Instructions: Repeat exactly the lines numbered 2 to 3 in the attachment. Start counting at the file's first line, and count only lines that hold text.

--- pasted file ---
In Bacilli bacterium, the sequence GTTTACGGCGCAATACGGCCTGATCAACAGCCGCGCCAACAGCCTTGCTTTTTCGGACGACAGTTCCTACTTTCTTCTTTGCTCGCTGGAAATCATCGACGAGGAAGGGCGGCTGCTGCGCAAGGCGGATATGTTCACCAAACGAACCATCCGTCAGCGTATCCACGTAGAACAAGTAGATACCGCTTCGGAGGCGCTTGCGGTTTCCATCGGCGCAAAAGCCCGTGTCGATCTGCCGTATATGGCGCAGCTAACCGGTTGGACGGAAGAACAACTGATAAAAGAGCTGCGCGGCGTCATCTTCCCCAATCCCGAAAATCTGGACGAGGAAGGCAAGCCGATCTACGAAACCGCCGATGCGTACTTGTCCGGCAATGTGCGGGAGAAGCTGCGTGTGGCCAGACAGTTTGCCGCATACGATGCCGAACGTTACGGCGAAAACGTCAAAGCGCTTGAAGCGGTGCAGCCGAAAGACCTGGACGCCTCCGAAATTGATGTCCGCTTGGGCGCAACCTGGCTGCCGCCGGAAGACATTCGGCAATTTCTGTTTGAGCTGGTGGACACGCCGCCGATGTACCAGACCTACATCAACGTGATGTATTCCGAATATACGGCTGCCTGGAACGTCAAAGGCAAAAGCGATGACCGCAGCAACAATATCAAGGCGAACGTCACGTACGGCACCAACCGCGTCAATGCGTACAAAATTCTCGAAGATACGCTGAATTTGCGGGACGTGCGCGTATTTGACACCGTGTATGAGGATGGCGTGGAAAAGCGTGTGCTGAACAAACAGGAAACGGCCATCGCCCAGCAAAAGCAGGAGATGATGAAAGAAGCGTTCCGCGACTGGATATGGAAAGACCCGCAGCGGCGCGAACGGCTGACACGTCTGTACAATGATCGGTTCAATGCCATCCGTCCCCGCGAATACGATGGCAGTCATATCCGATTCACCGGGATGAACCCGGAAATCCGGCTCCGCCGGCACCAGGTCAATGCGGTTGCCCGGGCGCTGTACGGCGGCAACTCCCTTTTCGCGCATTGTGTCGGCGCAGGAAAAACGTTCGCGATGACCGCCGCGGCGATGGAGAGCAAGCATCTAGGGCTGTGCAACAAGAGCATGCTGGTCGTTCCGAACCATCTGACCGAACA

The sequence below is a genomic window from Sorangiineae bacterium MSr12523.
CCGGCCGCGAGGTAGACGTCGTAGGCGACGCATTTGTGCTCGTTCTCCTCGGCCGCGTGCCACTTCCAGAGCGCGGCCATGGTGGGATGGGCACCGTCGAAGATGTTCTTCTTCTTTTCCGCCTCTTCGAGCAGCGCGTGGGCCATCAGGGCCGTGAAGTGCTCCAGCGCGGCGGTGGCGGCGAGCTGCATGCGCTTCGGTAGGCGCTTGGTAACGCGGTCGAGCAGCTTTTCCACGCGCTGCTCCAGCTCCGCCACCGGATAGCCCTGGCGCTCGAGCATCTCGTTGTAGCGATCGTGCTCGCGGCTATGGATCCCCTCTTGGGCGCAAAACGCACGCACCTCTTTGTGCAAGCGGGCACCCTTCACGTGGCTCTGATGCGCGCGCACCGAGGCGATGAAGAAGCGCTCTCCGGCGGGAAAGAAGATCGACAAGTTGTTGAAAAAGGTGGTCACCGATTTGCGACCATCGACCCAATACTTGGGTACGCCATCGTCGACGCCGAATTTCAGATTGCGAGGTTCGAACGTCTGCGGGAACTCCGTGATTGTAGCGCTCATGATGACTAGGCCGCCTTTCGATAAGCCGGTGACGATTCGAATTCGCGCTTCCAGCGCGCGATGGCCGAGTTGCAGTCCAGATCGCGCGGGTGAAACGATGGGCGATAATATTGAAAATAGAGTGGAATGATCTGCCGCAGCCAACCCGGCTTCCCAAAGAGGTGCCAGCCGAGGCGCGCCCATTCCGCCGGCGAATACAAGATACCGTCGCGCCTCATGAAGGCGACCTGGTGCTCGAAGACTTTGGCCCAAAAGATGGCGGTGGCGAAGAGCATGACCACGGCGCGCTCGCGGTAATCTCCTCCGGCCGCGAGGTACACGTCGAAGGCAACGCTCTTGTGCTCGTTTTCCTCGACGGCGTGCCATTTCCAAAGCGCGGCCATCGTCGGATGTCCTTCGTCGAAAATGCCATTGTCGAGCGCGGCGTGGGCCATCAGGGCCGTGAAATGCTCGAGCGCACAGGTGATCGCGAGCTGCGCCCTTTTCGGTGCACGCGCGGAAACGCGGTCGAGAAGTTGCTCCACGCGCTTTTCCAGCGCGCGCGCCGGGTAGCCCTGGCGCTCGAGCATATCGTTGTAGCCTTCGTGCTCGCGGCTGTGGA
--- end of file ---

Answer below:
The sequence below is a genomic window from Sorangiineae bacterium MSr12523.
CCGGCCGCGAGGTAGACGTCGTAGGCGACGCATTTGTGCTCGTTCTCCTCGGCCGCGTGCCACTTCCAGAGCGCGGCCATGGTGGGATGGGCACCGTCGAAGATGTTCTTCTTCTTTTCCGCCTCTTCGAGCAGCGCGTGGGCCATCAGGGCCGTGAAGTGCTCCAGCGCGGCGGTGGCGGCGAGCTGCATGCGCTTCGGTAGGCGCTTGGTAACGCGGTCGAGCAGCTTTTCCACGCGCTGCTCCAGCTCCGCCACCGGATAGCCCTGGCGCTCGAGCATCTCGTTGTAGCGATCGTGCTCGCGGCTATGGATCCCCTCTTGGGCGCAAAACGCACGCACCTCTTTGTGCAAGCGGGCACCCTTCACGTGGCTCTGATGCGCGCGCACCGAGGCGATGAAGAAGCGCTCTCCGGCGGGAAAGAAGATCGACAAGTTGTTGAAAAAGGTGGTCACCGATTTGCGACCATCGACCCAATACTTGGGTACGCCATCGTCGACGCCGAATTTCAGATTGCGAGGTTCGAACGTCTGCGGGAACTCCGTGATTGTAGCGCTCATGATGACTAGGCCGCCTTTCGATAAGCCGGTGACGATTCGAATTCGCGCTTCCAGCGCGCGATGGCCGAGTTGCAGTCCAGATCGCGCGGGTGAAACGATGGGCGATAATATTGAAAATAGAGTGGAATGATCTGCCGCAGCCAACCCGGCTTCCCAAAGAGGTGCCAGCCGAGGCGCGCCCATTCCGCCGGCGAATACAAGATACCGTCGCGCCTCATGAAGGCGACCTGGTGCTCGAAGACTTTGGCCCAAAAGATGGCGGTGGCGAAGAGCATGACCACGGCGCGCTCGCGGTAATCTCCTCCGGCCGCGAGGTACACGTCGAAGGCAACGCTCTTGTGCTCGTTTTCCTCGACGGCGTGCCATTTCCAAAGCGCGGCCATCGTCGGATGTCCTTCGTCGAAAATGCCATTGTCGAGCGCGGCGTGGGCCATCAGGGCCGTGAAATGCTCGAGCGCACAGGTGATCGCGAGCTGCGCCCTTTTCGGTGCACGCGCGGAAACGCGGTCGAGAAGTTGCTCCACGCGCTTTTCCAGCGCGCGCGCCGGGTAGCCCTGGCGCTCGAGCATATCGTTGTAGCCTTCGTGCTCGCGGCTGTGGA